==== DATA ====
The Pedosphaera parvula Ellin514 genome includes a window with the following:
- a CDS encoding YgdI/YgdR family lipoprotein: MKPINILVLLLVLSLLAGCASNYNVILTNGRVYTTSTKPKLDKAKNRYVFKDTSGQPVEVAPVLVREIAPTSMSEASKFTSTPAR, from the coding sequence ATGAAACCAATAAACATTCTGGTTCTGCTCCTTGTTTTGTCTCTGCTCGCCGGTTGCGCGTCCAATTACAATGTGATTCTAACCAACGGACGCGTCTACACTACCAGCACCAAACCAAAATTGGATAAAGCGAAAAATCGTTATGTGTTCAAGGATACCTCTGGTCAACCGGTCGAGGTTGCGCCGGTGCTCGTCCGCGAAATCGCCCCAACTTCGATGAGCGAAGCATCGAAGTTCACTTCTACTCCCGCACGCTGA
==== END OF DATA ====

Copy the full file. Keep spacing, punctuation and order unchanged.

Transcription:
The Pedosphaera parvula Ellin514 genome includes a window with the following:
- a CDS encoding YgdI/YgdR family lipoprotein: MKPINILVLLLVLSLLAGCASNYNVILTNGRVYTTSTKPKLDKAKNRYVFKDTSGQPVEVAPVLVREIAPTSMSEASKFTSTPAR, from the coding sequence ATGAAACCAATAAACATTCTGGTTCTGCTCCTTGTTTTGTCTCTGCTCGCCGGTTGCGCGTCCAATTACAATGTGATTCTAACCAACGGACGCGTCTACACTACCAGCACCAAACCAAAATTGGATAAAGCGAAAAATCGTTATGTGTTCAAGGATACCTCTGGTCAACCGGTCGAGGTTGCGCCGGTGCTCGTCCGCGAAATCGCCCCAACTTCGATGAGCGAAGCATCGAAGTTCACTTCTACTCCCGCACGCTGA